Letter from the Principal

Dear  Families,

We were all deeply saddened and devastated to learn of the horrific shootings in Newton, CT on Friday.  As we try to process the unthinkable, we keep those who lost their lives, and their families, in our thoughts and prayers.

Coming to grips with a tragedy of this magnitude is difficult for adults, and even more so for children.  As a community, we want to make sure to protect, support and reassure our own children who will undoubtedly be hearing about these horrific events.   Our school psychologist and guidance counselor – Shareen Rosenthal and Erin Langstaff – will be working closely with our staff to provide guidance and support for talking to your children in developmentally appropriate ways throughout this coming week.

We will be meeting together as a staff on Monday morning to share ideas about how best to handle the conversations that will inevitably come up during the school day.  In grades 2-5, the teachers will be ready to talk to their classes in whole class meeting, as most children will undoubtedly have heard something about the tragedy.  Our aim is to provide a safe forum for questions and concerns, to diffuse misconceptions and fears, and to provide reassurance.  In PreK , Kindergarten and 1st Grade, teachers will be advised to make decisions about how best to address student concerns based on what they are hearing from the children themselves.  In early childhood classes, this is often done best on an individualized basis, so as not to frighten any children who may not have heard about these events at home.

Be assured that all of our staff will be watching for children who seem especially affected by the tragedy.  We will be ready to provide individualized, as well as small group support, with our guidance counselor and school psychologist.

To support you in speaking with your children, we urge you to visit the National Association for School Psychologists’ website at www.nasponline.org .   They have suggested the following guidelines for supporting your children (*Adapted from crisis information posted on the NASP website):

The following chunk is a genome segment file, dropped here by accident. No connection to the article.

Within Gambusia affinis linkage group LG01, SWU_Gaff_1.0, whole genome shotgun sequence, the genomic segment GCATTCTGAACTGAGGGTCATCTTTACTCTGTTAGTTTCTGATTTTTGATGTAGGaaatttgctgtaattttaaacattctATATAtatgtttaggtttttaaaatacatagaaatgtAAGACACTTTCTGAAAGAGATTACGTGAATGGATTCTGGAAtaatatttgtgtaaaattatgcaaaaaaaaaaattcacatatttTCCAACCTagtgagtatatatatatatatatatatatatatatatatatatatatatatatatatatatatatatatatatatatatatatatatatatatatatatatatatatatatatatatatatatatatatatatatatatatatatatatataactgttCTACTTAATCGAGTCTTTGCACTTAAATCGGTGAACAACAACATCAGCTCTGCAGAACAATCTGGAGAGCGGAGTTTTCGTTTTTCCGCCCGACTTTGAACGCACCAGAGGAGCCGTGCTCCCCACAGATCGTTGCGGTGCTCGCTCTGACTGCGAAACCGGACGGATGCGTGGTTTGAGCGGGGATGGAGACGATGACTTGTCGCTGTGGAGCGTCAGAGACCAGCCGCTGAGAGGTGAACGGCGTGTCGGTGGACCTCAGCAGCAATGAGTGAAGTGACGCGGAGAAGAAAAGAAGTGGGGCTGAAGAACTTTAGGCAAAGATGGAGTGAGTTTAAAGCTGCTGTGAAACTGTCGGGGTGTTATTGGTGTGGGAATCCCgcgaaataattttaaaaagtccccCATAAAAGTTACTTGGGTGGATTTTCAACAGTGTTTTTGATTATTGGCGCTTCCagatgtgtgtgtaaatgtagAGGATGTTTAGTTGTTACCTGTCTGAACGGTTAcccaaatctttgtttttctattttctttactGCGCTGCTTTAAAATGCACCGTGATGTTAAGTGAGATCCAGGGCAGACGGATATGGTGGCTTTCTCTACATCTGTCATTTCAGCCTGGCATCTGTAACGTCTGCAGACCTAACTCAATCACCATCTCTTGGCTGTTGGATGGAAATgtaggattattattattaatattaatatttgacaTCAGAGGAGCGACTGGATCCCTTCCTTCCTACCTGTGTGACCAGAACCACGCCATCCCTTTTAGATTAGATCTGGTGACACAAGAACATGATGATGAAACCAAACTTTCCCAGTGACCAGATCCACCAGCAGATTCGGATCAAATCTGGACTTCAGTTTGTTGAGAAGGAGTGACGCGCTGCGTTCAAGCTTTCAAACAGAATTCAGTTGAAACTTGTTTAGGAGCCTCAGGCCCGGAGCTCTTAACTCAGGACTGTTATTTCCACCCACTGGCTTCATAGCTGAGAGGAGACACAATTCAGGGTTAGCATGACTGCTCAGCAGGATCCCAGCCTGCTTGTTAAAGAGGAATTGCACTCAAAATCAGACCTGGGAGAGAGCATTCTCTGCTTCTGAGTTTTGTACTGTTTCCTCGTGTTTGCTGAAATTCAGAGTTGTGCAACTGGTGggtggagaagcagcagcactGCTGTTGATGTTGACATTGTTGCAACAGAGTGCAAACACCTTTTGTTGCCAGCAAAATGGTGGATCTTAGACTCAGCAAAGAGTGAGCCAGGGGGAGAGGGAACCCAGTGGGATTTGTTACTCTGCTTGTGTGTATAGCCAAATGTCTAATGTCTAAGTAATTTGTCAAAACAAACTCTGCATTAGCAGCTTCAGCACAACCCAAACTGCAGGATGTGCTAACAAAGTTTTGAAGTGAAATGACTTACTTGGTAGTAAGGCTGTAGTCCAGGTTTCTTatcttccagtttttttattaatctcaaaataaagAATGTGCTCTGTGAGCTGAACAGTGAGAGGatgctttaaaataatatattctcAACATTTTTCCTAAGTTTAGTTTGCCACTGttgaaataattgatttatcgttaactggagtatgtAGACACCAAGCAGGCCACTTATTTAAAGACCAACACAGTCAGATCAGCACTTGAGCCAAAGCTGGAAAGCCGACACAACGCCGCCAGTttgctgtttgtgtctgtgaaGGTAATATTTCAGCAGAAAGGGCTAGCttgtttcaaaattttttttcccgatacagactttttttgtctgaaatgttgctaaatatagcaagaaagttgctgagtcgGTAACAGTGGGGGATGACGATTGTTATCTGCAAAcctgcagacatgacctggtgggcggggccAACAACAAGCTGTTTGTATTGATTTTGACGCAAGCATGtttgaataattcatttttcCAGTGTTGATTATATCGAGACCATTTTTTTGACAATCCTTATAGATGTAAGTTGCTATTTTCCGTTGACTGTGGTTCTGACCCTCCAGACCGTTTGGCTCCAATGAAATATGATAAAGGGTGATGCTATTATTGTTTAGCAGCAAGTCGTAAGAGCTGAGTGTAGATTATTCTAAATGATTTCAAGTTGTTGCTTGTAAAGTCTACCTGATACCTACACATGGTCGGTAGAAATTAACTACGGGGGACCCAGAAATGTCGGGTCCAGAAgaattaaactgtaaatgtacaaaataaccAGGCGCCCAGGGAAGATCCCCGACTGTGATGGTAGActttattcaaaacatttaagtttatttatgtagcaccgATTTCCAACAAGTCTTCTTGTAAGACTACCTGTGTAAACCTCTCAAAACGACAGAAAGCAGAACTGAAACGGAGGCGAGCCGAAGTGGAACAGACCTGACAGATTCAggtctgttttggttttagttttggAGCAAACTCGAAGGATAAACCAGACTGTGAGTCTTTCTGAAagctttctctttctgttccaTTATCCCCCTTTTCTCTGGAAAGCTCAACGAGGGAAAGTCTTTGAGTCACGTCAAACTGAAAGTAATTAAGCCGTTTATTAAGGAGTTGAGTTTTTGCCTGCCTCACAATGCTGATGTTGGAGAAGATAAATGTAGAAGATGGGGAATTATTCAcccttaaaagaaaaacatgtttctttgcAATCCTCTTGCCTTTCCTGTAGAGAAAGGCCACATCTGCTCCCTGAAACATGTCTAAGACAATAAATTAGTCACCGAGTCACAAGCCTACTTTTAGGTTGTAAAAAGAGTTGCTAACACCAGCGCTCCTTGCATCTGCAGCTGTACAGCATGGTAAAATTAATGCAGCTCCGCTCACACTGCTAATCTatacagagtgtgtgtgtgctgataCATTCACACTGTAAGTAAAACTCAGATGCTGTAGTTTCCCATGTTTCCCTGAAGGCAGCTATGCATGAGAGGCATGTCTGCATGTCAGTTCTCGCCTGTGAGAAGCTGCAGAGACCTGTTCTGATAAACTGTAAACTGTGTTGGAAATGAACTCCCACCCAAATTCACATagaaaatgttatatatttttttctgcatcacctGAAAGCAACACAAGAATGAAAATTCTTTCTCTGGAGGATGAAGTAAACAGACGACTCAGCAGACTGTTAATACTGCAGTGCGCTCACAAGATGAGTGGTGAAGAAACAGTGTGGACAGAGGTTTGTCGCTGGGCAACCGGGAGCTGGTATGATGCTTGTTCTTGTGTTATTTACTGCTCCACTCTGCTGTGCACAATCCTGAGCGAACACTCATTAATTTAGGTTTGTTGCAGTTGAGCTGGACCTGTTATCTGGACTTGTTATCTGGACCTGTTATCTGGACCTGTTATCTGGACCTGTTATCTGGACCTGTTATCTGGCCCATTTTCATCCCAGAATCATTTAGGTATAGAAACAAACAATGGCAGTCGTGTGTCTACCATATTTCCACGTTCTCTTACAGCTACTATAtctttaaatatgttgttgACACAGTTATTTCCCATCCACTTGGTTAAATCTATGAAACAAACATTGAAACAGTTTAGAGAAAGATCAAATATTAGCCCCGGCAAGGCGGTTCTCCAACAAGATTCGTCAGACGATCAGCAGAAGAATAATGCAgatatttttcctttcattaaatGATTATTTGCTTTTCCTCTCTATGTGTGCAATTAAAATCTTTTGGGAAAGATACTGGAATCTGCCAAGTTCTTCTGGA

1.  REASSURE CHILDREN THAT THEY ARE SAFE.  Emphasize that schools are very safe. Explain that all feelings are okay when a tragedy occurs. Let children talk about their feelings, help put them into perspective, and assist them in expressing these feelings appropriately.
2.  MAKE TIME TO TALK. Let their questions be your guide as to how much information to provide. Be patient. Children and youth do not always talk about their feelings readily. Watch for clues that they may want to talk, such as hovering around while you do the dishes or yard work.

•    Early elementary school children need brief, simple information that should be balanced with reassurances that their school and homes are safe and that adults are there to protect them. Give simple examples of school safety like reminding children about exterior doors being locked.
•    Upper elementary and early middle school children will be more vocal in asking questions about whether they truly are safe and what is being done at their school. They may need assistance separating reality from fantasy. Discuss efforts of school and community leaders to provide safe schools.
•    Upper middle school and high school students will have strong and varying opinions about the causes of violence in schools and society. They will share concrete suggestions about how to make school safer and how to prevent tragedies in society. Emphasize the role that students have in maintaining safe schools by following school safety guidelines (e.g. not providing building access to strangers, reporting strangers on campus, reporting threats to the school safety made by students or community members, etc.), communicating any personal safety concerns to school administrators, and accessing support for emotional needs.

4.  REVIEW SAFETY PROCEDURES. This should include procedures and safeguards at school and at home. Help children identify at least one adult at school and in the community to whom they go if they feel threatened or at risk.
5.  OBSERVE CHILDREN’S EMOTIONAL STATE. Some children may not express their concerns verbally. Changes in behavior, appetite, and sleep patterns can indicate a child’s level of anxiety or discomfort. In most children, these symptoms will ease with reassurance and time. However, some children may be at risk for more intense reactions. Children who have had a past traumatic experience or personal loss, suffer from depression or other mental illness, or with special needs may be at greater risk for severe reactions than others. Seek the help of mental health professional if you are at all concerned.

6.  LIMIT TELEVISION VIEWING OF THESE EVENTS. Limit television viewing and be aware if the television is on in common areas. Developmentally inappropriate information can cause anxiety or confusion, particularly in young children. Adults also need to be mindful of the content of conversations that they have with each other in front of children, even teenagers, and limit their exposure to vengeful, hateful, and angry comments that might be misunderstood.

7.  MAINTAIN A NORMAL ROUTINE. Keeping to a regular schedule can be reassuring and promote physical health. Ensure that children get plenty of sleep, regular meals, and exercise. Encourage them to keep up with their schoolwork and extracurricular activities but don’t push them if they seem overwhelmed.

Some other websites that may be  helpful include:


Please be assured the safety of everyone in our building is our highest priority, and that we continue to monitor our existing safety plans as well as our emergency protocols.

Please feel free to contact myself, Caroline Thaler or Erin Langstaff with any concerns or questions.

Maria Nunziata

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